Peripheral Arterial Disease (Lower Extremity Arterial Occlusive Disease)
Atherosclerosis, or hardening of the arteries is caused by the accumulation of a fatty substance called plaque on the inside of the walls of arteries, is a condition that affects up to 35% of Americans. Atherosclerosis can cause narrowing of any of the arteries throughout the body. This narrowing or occlusion is called stenosis, and can occur in the arteries in the (the legs), or more infrequently in the arms. When it occurs in the legs and feet, it causes a disease known as lower extremity arterial occlusive disease.
Narrowing of the arteries in the lower extremities of the body decreases the blood supply to the muscles and tissues in the surrounding area (poor circulation). Lower extremity arterial occlusive disease is often present in conjunction with other conditions, such as carotid artery disease and heart disease. Risk factors for lower extremity arterial occlusive disease include family history of atherosclerosis, high blood pressure, diabetes, high cholesterol, and advanced age, as well as factors such as a sedentary lifestyle and smoking. Smoking is the number one risk factor for cardiovascular diseases.
The symptoms of lower extremity arterial occlusive disease include:
- Pain in the calves or thighs while walking (claudication)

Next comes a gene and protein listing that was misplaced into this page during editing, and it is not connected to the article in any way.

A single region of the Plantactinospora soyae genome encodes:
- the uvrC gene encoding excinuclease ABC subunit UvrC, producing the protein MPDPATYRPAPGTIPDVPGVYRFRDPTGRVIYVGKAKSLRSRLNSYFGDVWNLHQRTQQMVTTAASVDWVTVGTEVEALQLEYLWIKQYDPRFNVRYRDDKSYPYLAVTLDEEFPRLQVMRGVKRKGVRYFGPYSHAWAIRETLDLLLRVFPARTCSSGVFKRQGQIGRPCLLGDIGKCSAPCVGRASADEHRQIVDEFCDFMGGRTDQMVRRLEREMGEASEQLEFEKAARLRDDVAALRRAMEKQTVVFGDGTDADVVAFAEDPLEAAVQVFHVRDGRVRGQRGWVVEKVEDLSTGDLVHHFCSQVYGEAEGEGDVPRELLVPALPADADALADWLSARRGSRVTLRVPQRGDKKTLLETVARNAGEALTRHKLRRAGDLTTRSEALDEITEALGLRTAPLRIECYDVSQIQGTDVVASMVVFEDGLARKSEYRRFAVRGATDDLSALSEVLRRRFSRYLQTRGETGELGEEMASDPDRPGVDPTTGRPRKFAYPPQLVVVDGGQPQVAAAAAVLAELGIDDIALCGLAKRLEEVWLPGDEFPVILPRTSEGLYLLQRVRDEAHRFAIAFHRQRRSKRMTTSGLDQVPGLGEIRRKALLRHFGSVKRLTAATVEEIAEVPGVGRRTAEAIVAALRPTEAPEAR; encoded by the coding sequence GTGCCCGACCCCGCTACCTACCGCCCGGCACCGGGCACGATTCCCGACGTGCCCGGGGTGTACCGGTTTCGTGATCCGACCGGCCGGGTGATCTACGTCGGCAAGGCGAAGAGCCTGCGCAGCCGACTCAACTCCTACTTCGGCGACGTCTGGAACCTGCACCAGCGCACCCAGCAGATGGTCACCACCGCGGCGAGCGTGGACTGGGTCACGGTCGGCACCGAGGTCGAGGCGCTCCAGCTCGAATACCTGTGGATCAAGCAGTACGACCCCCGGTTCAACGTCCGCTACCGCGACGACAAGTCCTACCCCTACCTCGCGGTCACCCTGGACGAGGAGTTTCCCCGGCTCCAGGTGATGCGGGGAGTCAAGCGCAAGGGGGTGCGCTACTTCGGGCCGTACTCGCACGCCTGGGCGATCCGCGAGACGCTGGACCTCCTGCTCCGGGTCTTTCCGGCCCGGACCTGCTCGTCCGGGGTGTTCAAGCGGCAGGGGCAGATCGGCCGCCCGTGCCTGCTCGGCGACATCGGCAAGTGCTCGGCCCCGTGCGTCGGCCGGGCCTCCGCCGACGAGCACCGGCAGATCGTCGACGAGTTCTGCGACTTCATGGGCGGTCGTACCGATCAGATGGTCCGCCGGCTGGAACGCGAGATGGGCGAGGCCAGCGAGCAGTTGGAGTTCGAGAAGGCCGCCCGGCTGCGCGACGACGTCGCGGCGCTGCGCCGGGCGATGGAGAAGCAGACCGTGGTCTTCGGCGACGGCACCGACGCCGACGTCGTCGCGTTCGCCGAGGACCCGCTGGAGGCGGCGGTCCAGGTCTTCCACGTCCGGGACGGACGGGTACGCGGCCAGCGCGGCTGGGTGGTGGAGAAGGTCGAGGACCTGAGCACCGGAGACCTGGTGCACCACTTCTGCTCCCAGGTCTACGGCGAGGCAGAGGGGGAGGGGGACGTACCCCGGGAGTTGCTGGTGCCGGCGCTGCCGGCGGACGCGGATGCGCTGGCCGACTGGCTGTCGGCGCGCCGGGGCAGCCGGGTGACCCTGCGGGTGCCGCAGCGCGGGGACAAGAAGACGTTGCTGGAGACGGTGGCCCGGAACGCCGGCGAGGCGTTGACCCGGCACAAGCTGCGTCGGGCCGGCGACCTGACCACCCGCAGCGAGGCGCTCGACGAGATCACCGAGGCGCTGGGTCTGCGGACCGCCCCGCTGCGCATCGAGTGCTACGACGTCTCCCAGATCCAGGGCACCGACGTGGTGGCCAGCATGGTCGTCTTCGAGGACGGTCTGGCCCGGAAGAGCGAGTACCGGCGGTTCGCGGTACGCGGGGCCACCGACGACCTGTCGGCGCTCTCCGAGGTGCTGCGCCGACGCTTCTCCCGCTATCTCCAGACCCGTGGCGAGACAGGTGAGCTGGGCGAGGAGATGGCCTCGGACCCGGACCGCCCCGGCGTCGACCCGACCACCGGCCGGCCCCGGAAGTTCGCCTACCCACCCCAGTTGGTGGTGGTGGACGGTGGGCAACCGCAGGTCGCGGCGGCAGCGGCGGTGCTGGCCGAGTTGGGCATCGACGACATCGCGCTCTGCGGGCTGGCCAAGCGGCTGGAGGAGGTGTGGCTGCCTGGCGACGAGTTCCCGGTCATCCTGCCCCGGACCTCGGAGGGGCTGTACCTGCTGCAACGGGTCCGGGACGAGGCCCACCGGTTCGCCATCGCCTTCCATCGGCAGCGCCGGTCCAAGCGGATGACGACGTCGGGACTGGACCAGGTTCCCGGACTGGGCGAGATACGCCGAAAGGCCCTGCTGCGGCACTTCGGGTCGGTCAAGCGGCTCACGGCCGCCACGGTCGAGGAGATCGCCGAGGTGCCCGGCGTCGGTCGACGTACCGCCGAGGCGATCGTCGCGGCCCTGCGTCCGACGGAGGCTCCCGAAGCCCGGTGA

- Pain in the feet at rest
- Coolness of legs and feet
- Poor healing of wounds in the extremity
- Ulcers of the feet and legs
- Black discoloration of the toes or skin (gangrene)
Claudication is the most common symptom of lower extremity arterial occlusive disease. Some people may also experience numbness, weakness, or cold in the feet or legs. As the disease progresses, pain may also be felt at rest in the toes. The skin around the occluded artery may become discolored, and ulcers may develop, which can turn gangrenous if untreated. The development of ulcers indicates that the blood supply to the muscles and tissues in that area has been cut off.
In order to determine the severity of the condition, the doctor will conduct a blood pressure test comparing the blood pressure measurement in the ankle to that in arm. The result of this test, called the ankle brachial index (ABI) will evaluate the extent to which the blood supply is limited in the leg.
Imaging tests may also be necessary to determine the location and the extent of the arterial narrowing (stenosis) in the legs. These tests may include angiography or Magnetic Resonance Imaging (MRI).
If symptoms are mild to moderate, the disease can be well managed by lifestyle changes such as a smoking cessation, regular exercise, and management of related conditions such as diabetes, high blood pressure, and cholesterol levels. Exercise can help tremendously in relieving symptoms. Blood-thinning drugs or other kinds of medication may also be prescribed.
In some cases, a procedure may be required to relieve the narrowing in the artery and restore blood flow to the leg. Arterial stenosis may be treated using minimally invasive procedures such as angioplasty and stenting to improve blood supply to the extremity.